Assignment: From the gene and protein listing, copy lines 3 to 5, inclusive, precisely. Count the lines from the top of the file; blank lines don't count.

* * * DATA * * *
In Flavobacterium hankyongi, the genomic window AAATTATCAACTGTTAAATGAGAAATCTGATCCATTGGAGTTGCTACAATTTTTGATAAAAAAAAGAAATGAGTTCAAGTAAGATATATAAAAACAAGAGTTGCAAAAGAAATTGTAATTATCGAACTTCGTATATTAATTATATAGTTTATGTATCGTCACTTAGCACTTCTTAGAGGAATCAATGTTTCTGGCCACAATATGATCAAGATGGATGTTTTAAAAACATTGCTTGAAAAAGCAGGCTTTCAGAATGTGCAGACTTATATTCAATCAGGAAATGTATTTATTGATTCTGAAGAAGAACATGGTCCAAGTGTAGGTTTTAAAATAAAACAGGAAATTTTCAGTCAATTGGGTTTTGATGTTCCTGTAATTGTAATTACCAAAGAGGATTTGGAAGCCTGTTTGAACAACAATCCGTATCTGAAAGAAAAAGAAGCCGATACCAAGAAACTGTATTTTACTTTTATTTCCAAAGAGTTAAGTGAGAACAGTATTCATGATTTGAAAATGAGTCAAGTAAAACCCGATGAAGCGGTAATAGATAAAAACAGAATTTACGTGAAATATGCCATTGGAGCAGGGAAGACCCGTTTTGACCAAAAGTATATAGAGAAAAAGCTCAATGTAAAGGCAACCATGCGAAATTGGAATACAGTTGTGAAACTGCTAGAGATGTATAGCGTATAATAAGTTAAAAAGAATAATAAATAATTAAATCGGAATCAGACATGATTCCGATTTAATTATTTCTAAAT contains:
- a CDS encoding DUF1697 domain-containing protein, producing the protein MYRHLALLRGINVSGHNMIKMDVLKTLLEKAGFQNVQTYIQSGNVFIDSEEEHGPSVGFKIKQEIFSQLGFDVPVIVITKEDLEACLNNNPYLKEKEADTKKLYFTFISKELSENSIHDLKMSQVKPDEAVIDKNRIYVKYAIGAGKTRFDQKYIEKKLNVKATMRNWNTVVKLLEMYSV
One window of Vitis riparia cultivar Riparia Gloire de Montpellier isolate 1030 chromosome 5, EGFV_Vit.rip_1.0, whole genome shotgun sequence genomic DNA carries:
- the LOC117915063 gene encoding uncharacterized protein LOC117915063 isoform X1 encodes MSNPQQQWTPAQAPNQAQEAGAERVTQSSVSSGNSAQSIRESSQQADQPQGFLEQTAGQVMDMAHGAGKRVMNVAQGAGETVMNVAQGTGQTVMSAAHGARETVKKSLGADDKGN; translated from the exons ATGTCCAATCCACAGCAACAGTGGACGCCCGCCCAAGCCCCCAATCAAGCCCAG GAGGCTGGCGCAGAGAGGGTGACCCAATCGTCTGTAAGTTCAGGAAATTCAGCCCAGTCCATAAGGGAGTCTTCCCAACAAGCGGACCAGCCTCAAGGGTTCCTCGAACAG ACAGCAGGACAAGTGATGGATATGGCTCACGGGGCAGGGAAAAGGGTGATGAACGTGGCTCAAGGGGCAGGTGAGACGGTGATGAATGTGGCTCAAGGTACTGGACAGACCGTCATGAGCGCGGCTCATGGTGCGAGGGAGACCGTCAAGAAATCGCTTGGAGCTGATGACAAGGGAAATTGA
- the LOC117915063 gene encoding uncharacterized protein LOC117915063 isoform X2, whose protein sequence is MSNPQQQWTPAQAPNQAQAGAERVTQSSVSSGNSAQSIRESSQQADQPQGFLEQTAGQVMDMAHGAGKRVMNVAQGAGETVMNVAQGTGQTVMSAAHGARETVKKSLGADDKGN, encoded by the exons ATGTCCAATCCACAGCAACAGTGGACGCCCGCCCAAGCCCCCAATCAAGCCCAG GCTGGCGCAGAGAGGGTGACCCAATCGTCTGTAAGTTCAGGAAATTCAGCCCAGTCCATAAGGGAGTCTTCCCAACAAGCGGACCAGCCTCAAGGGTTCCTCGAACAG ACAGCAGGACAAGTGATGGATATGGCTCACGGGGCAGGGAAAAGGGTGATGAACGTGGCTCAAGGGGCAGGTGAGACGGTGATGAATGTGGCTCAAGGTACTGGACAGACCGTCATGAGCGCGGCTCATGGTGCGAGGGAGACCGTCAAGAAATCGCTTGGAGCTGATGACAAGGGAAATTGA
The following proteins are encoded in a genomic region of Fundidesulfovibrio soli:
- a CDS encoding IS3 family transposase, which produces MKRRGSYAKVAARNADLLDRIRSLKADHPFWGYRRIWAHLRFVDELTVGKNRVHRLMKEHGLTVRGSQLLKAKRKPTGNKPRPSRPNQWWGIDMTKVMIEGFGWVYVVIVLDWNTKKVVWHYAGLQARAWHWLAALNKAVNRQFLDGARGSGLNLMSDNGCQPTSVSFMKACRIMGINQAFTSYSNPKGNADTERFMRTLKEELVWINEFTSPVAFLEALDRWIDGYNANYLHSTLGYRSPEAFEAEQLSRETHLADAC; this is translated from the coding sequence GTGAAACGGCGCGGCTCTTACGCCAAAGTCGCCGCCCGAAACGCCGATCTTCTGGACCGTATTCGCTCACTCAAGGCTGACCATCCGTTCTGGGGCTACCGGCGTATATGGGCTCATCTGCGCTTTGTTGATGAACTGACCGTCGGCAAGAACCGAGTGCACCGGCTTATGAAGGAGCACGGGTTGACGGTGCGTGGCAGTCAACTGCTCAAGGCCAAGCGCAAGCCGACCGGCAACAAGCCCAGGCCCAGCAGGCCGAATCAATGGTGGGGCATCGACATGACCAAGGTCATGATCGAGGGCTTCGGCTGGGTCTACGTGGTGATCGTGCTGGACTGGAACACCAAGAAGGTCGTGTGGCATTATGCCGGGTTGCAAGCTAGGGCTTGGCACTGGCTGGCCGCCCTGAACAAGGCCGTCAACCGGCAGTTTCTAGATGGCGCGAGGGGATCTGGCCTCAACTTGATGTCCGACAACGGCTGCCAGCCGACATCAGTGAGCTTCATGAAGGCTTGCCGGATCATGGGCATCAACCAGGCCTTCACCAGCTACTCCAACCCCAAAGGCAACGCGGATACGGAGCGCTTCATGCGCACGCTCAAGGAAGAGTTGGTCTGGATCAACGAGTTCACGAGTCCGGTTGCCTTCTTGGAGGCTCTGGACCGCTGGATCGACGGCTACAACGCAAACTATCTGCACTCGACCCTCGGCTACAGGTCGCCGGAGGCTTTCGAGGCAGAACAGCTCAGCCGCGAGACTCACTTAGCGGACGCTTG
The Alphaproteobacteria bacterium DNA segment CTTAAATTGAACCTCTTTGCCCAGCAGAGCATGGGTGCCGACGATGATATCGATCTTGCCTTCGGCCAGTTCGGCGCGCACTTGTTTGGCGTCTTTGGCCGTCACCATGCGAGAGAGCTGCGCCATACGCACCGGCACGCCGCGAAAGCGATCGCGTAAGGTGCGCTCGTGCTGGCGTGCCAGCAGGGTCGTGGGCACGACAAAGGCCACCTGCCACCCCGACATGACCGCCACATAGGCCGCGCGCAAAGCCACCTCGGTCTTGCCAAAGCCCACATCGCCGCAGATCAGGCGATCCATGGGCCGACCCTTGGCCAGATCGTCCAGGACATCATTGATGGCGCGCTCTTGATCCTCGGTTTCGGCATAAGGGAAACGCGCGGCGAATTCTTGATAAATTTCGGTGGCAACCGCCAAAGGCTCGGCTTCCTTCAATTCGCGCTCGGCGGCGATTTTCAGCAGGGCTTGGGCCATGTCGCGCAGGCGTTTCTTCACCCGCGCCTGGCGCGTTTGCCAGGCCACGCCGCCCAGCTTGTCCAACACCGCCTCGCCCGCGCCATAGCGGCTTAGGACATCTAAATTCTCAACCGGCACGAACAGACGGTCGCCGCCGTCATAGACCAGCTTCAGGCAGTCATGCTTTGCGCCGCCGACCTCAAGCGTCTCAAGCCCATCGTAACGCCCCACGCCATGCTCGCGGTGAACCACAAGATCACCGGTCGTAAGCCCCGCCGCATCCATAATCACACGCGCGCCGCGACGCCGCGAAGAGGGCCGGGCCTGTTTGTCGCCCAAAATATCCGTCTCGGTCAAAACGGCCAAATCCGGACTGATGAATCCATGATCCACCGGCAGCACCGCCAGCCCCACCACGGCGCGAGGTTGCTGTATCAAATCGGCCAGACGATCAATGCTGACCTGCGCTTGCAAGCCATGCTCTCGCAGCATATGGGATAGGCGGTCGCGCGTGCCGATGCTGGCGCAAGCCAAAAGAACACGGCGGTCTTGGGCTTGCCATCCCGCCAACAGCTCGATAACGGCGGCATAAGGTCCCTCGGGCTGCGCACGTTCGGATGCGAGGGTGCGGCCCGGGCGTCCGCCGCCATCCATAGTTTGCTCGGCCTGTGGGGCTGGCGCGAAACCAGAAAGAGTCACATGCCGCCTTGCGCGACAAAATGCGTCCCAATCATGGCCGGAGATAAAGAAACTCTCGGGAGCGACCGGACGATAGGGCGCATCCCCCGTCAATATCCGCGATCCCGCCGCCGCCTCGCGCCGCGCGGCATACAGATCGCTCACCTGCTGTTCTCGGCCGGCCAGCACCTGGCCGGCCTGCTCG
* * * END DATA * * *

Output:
One window of Vitis riparia cultivar Riparia Gloire de Montpellier isolate 1030 chromosome 5, EGFV_Vit.rip_1.0, whole genome shotgun sequence genomic DNA carries:
- the LOC117915063 gene encoding uncharacterized protein LOC117915063 isoform X1 encodes MSNPQQQWTPAQAPNQAQEAGAERVTQSSVSSGNSAQSIRESSQQADQPQGFLEQTAGQVMDMAHGAGKRVMNVAQGAGETVMNVAQGTGQTVMSAAHGARETVKKSLGADDKGN; translated from the exons ATGTCCAATCCACAGCAACAGTGGACGCCCGCCCAAGCCCCCAATCAAGCCCAG GAGGCTGGCGCAGAGAGGGTGACCCAATCGTCTGTAAGTTCAGGAAATTCAGCCCAGTCCATAAGGGAGTCTTCCCAACAAGCGGACCAGCCTCAAGGGTTCCTCGAACAG ACAGCAGGACAAGTGATGGATATGGCTCACGGGGCAGGGAAAAGGGTGATGAACGTGGCTCAAGGGGCAGGTGAGACGGTGATGAATGTGGCTCAAGGTACTGGACAGACCGTCATGAGCGCGGCTCATGGTGCGAGGGAGACCGTCAAGAAATCGCTTGGAGCTGATGACAAGGGAAATTGA
- the LOC117915063 gene encoding uncharacterized protein LOC117915063 isoform X2, whose protein sequence is MSNPQQQWTPAQAPNQAQAGAERVTQSSVSSGNSAQSIRESSQQADQPQGFLEQTAGQVMDMAHGAGKRVMNVAQGAGETVMNVAQGTGQTVMSAAHGARETVKKSLGADDKGN, encoded by the exons ATGTCCAATCCACAGCAACAGTGGACGCCCGCCCAAGCCCCCAATCAAGCCCAG GCTGGCGCAGAGAGGGTGACCCAATCGTCTGTAAGTTCAGGAAATTCAGCCCAGTCCATAAGGGAGTCTTCCCAACAAGCGGACCAGCCTCAAGGGTTCCTCGAACAG ACAGCAGGACAAGTGATGGATATGGCTCACGGGGCAGGGAAAAGGGTGATGAACGTGGCTCAAGGGGCAGGTGAGACGGTGATGAATGTGGCTCAAGGTACTGGACAGACCGTCATGAGCGCGGCTCATGGTGCGAGGGAGACCGTCAAGAAATCGCTTGGAGCTGATGACAAGGGAAATTGA